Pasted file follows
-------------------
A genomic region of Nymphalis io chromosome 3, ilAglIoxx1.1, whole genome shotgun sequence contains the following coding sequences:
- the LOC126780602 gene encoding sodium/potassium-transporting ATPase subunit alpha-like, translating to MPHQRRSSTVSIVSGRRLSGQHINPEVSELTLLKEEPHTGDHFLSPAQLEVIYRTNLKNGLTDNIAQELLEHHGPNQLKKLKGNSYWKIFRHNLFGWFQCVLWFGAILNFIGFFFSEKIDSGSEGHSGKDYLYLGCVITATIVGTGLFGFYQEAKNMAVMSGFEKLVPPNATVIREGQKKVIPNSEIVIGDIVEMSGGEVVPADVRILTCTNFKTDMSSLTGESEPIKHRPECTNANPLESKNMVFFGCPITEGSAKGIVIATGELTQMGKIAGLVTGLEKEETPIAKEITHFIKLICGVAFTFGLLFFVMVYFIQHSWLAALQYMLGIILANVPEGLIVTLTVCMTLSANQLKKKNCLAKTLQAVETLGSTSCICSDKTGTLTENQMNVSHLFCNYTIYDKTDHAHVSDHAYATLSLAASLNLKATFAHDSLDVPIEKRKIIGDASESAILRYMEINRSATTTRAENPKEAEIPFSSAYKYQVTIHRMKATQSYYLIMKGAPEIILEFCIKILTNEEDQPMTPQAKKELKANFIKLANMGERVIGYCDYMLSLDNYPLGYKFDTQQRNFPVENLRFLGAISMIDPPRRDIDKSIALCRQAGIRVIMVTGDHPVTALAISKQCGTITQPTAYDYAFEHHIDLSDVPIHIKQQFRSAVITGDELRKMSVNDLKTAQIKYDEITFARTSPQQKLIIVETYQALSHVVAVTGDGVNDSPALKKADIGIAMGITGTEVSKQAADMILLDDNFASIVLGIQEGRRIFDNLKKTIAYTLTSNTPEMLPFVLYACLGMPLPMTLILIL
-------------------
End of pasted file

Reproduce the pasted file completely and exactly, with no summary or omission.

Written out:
A genomic region of Nymphalis io chromosome 3, ilAglIoxx1.1, whole genome shotgun sequence contains the following coding sequences:
- the LOC126780602 gene encoding sodium/potassium-transporting ATPase subunit alpha-like, translating to MPHQRRSSTVSIVSGRRLSGQHINPEVSELTLLKEEPHTGDHFLSPAQLEVIYRTNLKNGLTDNIAQELLEHHGPNQLKKLKGNSYWKIFRHNLFGWFQCVLWFGAILNFIGFFFSEKIDSGSEGHSGKDYLYLGCVITATIVGTGLFGFYQEAKNMAVMSGFEKLVPPNATVIREGQKKVIPNSEIVIGDIVEMSGGEVVPADVRILTCTNFKTDMSSLTGESEPIKHRPECTNANPLESKNMVFFGCPITEGSAKGIVIATGELTQMGKIAGLVTGLEKEETPIAKEITHFIKLICGVAFTFGLLFFVMVYFIQHSWLAALQYMLGIILANVPEGLIVTLTVCMTLSANQLKKKNCLAKTLQAVETLGSTSCICSDKTGTLTENQMNVSHLFCNYTIYDKTDHAHVSDHAYATLSLAASLNLKATFAHDSLDVPIEKRKIIGDASESAILRYMEINRSATTTRAENPKEAEIPFSSAYKYQVTIHRMKATQSYYLIMKGAPEIILEFCIKILTNEEDQPMTPQAKKELKANFIKLANMGERVIGYCDYMLSLDNYPLGYKFDTQQRNFPVENLRFLGAISMIDPPRRDIDKSIALCRQAGIRVIMVTGDHPVTALAISKQCGTITQPTAYDYAFEHHIDLSDVPIHIKQQFRSAVITGDELRKMSVNDLKTAQIKYDEITFARTSPQQKLIIVETYQALSHVVAVTGDGVNDSPALKKADIGIAMGITGTEVSKQAADMILLDDNFASIVLGIQEGRRIFDNLKKTIAYTLTSNTPEMLPFVLYACLGMPLPMTLILIL